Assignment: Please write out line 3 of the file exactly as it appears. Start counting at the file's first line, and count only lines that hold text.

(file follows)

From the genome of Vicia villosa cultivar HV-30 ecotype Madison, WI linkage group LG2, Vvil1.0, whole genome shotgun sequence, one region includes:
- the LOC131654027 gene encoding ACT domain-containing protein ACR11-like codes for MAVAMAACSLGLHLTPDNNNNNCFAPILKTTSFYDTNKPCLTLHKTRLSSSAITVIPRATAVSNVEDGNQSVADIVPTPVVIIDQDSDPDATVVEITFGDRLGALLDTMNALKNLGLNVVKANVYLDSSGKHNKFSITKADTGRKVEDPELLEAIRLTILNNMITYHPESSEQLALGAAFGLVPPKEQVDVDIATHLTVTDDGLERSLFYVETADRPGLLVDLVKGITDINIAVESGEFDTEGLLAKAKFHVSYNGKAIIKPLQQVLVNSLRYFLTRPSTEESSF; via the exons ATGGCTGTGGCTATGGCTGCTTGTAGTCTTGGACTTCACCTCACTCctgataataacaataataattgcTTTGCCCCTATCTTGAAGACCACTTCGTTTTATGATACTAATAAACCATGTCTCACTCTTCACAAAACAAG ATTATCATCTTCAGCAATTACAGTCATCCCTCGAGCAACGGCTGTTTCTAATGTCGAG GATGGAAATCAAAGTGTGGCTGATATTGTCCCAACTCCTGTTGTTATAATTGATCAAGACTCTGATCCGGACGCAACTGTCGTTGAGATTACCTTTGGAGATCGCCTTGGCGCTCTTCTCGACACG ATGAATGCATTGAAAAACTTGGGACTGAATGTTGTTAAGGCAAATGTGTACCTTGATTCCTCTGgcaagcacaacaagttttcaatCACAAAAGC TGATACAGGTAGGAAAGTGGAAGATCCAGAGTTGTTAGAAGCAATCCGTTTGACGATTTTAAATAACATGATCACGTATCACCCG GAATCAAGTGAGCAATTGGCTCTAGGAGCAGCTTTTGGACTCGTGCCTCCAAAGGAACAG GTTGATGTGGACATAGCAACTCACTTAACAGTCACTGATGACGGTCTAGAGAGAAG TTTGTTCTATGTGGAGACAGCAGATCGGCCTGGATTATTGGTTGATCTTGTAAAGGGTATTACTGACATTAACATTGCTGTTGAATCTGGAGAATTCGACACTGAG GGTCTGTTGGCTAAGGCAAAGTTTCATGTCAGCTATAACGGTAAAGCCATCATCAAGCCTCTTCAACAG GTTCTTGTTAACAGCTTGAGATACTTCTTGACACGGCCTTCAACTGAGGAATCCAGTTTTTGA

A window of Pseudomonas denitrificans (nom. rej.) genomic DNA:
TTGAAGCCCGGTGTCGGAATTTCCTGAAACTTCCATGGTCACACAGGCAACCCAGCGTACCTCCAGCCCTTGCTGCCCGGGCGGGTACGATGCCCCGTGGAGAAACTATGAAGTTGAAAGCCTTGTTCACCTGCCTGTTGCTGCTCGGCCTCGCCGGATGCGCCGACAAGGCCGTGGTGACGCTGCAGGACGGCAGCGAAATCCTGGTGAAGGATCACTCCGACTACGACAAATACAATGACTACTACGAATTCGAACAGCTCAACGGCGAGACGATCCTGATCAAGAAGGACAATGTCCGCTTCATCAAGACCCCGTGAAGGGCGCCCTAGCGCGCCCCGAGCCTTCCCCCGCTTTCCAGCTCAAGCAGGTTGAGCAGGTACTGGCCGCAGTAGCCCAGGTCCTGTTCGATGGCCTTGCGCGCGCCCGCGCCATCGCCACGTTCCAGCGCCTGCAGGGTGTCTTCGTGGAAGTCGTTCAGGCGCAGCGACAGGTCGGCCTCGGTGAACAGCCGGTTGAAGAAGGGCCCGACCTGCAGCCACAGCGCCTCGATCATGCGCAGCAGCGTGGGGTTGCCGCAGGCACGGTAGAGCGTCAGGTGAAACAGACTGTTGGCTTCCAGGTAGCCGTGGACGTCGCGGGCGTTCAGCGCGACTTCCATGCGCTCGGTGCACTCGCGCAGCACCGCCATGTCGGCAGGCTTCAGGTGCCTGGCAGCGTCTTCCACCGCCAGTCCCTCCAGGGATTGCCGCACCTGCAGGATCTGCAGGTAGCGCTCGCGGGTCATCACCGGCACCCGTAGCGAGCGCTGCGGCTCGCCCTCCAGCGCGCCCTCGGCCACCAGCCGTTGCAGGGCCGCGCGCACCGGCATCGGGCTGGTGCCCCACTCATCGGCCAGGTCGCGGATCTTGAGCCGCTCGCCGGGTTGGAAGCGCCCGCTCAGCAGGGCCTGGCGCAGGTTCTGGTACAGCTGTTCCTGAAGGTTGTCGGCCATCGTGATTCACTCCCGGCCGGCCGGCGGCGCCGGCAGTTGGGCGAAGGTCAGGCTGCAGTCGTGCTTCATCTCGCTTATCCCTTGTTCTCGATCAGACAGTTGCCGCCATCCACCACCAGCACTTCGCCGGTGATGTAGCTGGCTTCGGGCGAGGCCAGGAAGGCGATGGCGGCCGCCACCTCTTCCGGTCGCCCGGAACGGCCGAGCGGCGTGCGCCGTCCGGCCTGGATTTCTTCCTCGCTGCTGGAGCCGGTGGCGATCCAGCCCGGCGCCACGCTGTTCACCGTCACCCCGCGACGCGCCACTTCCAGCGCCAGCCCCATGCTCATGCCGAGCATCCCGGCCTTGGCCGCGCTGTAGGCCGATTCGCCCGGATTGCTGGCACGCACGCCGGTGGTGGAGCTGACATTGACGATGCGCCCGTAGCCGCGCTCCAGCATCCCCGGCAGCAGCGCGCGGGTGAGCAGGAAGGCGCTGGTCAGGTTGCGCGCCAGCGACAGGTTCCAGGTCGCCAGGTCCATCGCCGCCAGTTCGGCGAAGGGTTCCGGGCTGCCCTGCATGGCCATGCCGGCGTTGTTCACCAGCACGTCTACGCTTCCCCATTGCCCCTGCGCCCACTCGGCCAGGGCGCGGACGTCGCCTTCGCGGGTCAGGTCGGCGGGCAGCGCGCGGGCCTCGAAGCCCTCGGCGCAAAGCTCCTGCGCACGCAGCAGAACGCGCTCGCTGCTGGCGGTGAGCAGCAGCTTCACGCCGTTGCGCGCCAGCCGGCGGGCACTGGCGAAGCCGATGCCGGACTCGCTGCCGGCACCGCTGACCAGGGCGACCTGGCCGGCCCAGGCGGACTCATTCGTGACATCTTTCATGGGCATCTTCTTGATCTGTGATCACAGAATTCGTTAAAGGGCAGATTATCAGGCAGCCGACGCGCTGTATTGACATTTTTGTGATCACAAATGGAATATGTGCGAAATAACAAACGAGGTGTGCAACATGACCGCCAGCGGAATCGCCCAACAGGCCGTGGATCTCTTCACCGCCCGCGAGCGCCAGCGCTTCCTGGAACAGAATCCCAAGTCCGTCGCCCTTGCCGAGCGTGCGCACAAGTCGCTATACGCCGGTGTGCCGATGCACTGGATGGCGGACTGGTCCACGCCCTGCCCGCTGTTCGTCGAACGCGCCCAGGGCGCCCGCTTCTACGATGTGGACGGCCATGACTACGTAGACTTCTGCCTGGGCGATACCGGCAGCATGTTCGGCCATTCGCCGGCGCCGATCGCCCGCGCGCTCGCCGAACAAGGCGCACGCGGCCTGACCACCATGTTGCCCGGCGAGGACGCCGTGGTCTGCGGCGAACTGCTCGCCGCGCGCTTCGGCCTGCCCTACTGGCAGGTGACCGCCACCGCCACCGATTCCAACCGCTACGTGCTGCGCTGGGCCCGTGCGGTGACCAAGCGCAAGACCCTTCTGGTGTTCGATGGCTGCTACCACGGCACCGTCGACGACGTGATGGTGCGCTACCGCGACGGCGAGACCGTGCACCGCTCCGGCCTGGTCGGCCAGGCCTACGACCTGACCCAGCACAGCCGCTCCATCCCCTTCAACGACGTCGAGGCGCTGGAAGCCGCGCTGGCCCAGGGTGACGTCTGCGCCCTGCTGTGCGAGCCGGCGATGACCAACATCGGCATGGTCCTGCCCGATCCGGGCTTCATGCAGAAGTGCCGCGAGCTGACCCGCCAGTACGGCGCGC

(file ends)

A window of Pseudomonas denitrificans (nom. rej.) genomic DNA: